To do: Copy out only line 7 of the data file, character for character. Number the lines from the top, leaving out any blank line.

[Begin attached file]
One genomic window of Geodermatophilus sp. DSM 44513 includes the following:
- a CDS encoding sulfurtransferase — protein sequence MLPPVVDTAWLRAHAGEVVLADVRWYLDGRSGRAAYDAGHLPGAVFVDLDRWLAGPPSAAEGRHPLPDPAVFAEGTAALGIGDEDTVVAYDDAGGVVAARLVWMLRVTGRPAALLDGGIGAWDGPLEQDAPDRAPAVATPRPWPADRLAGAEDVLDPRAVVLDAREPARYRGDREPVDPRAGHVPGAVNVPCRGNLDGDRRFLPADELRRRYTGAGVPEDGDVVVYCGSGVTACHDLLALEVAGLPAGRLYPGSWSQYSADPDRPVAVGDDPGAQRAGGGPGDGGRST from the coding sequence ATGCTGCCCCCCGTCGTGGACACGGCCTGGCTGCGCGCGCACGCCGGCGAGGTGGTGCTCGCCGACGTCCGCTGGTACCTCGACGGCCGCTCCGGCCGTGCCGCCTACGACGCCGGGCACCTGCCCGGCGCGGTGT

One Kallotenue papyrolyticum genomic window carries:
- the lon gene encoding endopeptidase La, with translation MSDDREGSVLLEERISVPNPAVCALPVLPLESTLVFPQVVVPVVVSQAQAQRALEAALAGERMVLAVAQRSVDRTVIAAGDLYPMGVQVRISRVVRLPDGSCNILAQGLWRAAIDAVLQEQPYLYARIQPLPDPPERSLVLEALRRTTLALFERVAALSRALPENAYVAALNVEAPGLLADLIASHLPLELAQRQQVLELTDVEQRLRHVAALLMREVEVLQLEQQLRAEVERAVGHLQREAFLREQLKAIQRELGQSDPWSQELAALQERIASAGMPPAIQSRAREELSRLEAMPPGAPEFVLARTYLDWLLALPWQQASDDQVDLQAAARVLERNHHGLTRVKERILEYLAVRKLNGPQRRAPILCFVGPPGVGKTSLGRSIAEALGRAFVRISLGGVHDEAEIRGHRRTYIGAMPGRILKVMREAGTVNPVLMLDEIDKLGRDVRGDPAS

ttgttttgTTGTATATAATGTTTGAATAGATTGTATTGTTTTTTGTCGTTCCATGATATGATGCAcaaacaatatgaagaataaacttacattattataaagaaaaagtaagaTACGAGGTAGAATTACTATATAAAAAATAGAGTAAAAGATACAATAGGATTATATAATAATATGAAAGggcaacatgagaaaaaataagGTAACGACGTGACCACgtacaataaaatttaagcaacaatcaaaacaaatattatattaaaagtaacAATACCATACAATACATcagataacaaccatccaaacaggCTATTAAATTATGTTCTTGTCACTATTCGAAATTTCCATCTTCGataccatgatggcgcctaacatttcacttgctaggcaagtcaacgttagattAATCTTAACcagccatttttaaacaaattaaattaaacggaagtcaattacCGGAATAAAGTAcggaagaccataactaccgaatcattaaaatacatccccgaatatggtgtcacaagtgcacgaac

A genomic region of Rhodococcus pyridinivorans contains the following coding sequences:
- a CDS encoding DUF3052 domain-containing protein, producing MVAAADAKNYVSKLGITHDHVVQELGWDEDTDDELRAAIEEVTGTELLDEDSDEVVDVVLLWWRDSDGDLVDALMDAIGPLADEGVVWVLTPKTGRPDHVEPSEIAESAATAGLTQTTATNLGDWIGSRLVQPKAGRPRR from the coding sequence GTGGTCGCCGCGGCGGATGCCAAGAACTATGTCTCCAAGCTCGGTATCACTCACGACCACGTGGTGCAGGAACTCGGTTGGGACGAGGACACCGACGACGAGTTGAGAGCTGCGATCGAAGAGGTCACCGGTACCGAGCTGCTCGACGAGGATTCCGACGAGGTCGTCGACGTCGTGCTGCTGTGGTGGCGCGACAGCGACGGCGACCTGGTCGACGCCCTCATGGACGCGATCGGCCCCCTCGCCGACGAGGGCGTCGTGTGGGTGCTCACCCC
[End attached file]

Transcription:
- a CDS encoding DUF3052 domain-containing protein, producing MVAAADAKNYVSKLGITHDHVVQELGWDEDTDDELRAAIEEVTGTELLDEDSDEVVDVVLLWWRDSDGDLVDALMDAIGPLADEGVVWVLTPKTGRPDHVEPSEIAESAATAGLTQTTATNLGDWIGSRLVQPKAGRPRR from the coding sequence GTGGTCGCCGCGGCGGATGCCAAGAACTATGTCTCCAAGCTCGGTATCACTCACGACCACGTGGTGCAGGAACTCGGTTGGGACGAGGACACCGACGACGAGTTGAGAGCTGCGATCGAAGAGGTCACCGGTACCGAGCTGCTCGACGAGGATTCCGACGAGGTCGTCGACGTCGTGCTGCTGTGGTGGCGCGACAGCGACGGCGACCTGGTCGACGCCCTCATGGACGCGATCGGCCCCCTCGCCGACGAGGGCGTCGTGTGGGTGCTCACCCC